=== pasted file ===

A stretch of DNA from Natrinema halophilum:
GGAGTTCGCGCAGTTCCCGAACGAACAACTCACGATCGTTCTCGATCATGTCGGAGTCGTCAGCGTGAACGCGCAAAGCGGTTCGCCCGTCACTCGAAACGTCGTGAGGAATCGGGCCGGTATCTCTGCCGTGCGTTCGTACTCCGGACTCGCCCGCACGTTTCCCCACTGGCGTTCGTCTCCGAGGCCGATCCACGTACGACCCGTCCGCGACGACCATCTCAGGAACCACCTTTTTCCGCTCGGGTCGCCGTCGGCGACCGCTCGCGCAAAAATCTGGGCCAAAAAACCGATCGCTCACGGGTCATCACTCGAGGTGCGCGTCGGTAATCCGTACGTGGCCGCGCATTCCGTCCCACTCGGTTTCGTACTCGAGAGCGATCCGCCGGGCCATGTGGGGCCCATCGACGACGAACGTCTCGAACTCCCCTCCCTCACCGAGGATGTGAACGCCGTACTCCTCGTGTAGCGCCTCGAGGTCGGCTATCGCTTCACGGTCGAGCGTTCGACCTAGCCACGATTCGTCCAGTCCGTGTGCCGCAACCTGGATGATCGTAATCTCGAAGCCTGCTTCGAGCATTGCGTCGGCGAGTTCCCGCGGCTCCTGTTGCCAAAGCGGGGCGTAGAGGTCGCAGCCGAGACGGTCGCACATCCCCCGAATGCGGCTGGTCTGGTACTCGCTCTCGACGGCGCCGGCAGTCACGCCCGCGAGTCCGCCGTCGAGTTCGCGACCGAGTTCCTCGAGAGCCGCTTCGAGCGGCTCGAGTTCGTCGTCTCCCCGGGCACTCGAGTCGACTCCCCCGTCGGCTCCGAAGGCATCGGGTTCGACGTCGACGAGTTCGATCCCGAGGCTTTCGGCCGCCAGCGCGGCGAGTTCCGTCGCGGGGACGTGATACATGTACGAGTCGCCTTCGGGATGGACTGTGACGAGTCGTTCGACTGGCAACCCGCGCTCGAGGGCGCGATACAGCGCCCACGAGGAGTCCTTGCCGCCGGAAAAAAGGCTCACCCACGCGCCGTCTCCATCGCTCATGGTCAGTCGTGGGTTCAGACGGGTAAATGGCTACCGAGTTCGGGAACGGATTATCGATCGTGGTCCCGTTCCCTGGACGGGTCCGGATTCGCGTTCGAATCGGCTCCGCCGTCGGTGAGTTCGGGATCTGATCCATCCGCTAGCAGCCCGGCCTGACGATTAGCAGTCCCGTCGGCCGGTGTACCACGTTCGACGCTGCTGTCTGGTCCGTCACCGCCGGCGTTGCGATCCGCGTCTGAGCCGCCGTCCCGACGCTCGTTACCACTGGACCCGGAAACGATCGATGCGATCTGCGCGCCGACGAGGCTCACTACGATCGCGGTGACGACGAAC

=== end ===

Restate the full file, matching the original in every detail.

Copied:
A stretch of DNA from Natrinema halophilum:
GGAGTTCGCGCAGTTCCCGAACGAACAACTCACGATCGTTCTCGATCATGTCGGAGTCGTCAGCGTGAACGCGCAAAGCGGTTCGCCCGTCACTCGAAACGTCGTGAGGAATCGGGCCGGTATCTCTGCCGTGCGTTCGTACTCCGGACTCGCCCGCACGTTTCCCCACTGGCGTTCGTCTCCGAGGCCGATCCACGTACGACCCGTCCGCGACGACCATCTCAGGAACCACCTTTTTCCGCTCGGGTCGCCGTCGGCGACCGCTCGCGCAAAAATCTGGGCCAAAAAACCGATCGCTCACGGGTCATCACTCGAGGTGCGCGTCGGTAATCCGTACGTGGCCGCGCATTCCGTCCCACTCGGTTTCGTACTCGAGAGCGATCCGCCGGGCCATGTGGGGCCCATCGACGACGAACGTCTCGAACTCCCCTCCCTCACCGAGGATGTGAACGCCGTACTCCTCGTGTAGCGCCTCGAGGTCGGCTATCGCTTCACGGTCGAGCGTTCGACCTAGCCACGATTCGTCCAGTCCGTGTGCCGCAACCTGGATGATCGTAATCTCGAAGCCTGCTTCGAGCATTGCGTCGGCGAGTTCCCGCGGCTCCTGTTGCCAAAGCGGGGCGTAGAGGTCGCAGCCGAGACGGTCGCACATCCCCCGAATGCGGCTGGTCTGGTACTCGCTCTCGACGGCGCCGGCAGTCACGCCCGCGAGTCCGCCGTCGAGTTCGCGACCGAGTTCCTCGAGAGCCGCTTCGAGCGGCTCGAGTTCGTCGTCTCCCCGGGCACTCGAGTCGACTCCCCCGTCGGCTCCGAAGGCATCGGGTTCGACGTCGACGAGTTCGATCCCGAGGCTTTCGGCCGCCAGCGCGGCGAGTTCCGTCGCGGGGACGTGATACATGTACGAGTCGCCTTCGGGATGGACTGTGACGAGTCGTTCGACTGGCAACCCGCGCTCGAGGGCGCGATACAGCGCCCACGAGGAGTCCTTGCCGCCGGAAAAAAGGCTCACCCACGCGCCGTCTCCATCGCTCATGGTCAGTCGTGGGTTCAGACGGGTAAATGGCTACCGAGTTCGGGAACGGATTATCGATCGTGGTCCCGTTCCCTGGACGGGTCCGGATTCGCGTTCGAATCGGCTCCGCCGTCGGTGAGTTCGGGATCTGATCCATCCGCTAGCAGCCCGGCCTGACGATTAGCAGTCCCGTCGGCCGGTGTACCACGTTCGACGCTGCTGTCTGGTCCGTCACCGCCGGCGTTGCGATCCGCGTCTGAGCCGCCGTCCCGACGCTCGTTACCACTGGACCCGGAAACGATCGATGCGATCTGCGCGCCGACGAGGCTCACTACGATCGCGGTGACGACGAAC